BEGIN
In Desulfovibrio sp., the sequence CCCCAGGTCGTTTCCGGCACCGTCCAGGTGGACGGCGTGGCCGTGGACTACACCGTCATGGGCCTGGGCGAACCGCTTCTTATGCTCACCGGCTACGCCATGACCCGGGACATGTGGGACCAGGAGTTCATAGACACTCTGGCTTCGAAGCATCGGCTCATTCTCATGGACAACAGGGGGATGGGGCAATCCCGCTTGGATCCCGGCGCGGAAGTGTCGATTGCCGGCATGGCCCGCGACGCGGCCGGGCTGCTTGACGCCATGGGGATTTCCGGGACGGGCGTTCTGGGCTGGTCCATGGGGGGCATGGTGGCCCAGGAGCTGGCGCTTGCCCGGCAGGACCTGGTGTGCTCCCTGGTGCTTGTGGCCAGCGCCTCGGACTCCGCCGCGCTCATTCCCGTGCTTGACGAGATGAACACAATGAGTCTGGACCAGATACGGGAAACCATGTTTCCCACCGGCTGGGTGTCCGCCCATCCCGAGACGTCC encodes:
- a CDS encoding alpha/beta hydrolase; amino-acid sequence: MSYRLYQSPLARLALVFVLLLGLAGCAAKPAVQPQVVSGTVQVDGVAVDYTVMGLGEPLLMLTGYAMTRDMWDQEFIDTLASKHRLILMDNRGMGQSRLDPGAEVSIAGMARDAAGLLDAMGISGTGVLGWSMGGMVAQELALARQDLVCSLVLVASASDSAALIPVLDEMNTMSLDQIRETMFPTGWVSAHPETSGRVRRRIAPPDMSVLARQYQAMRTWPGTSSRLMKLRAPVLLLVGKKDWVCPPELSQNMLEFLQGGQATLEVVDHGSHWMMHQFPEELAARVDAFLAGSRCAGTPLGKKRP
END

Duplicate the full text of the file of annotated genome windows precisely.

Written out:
In Desulfovibrio sp., the sequence CCCCAGGTCGTTTCCGGCACCGTCCAGGTGGACGGCGTGGCCGTGGACTACACCGTCATGGGCCTGGGCGAACCGCTTCTTATGCTCACCGGCTACGCCATGACCCGGGACATGTGGGACCAGGAGTTCATAGACACTCTGGCTTCGAAGCATCGGCTCATTCTCATGGACAACAGGGGGATGGGGCAATCCCGCTTGGATCCCGGCGCGGAAGTGTCGATTGCCGGCATGGCCCGCGACGCGGCCGGGCTGCTTGACGCCATGGGGATTTCCGGGACGGGCGTTCTGGGCTGGTCCATGGGGGGCATGGTGGCCCAGGAGCTGGCGCTTGCCCGGCAGGACCTGGTGTGCTCCCTGGTGCTTGTGGCCAGCGCCTCGGACTCCGCCGCGCTCATTCCCGTGCTTGACGAGATGAACACAATGAGTCTGGACCAGATACGGGAAACCATGTTTCCCACCGGCTGGGTGTCCGCCCATCCCGAGACGTCC encodes:
- a CDS encoding alpha/beta hydrolase; amino-acid sequence: MSYRLYQSPLARLALVFVLLLGLAGCAAKPAVQPQVVSGTVQVDGVAVDYTVMGLGEPLLMLTGYAMTRDMWDQEFIDTLASKHRLILMDNRGMGQSRLDPGAEVSIAGMARDAAGLLDAMGISGTGVLGWSMGGMVAQELALARQDLVCSLVLVASASDSAALIPVLDEMNTMSLDQIRETMFPTGWVSAHPETSGRVRRRIAPPDMSVLARQYQAMRTWPGTSSRLMKLRAPVLLLVGKKDWVCPPELSQNMLEFLQGGQATLEVVDHGSHWMMHQFPEELAARVDAFLAGSRCAGTPLGKKRP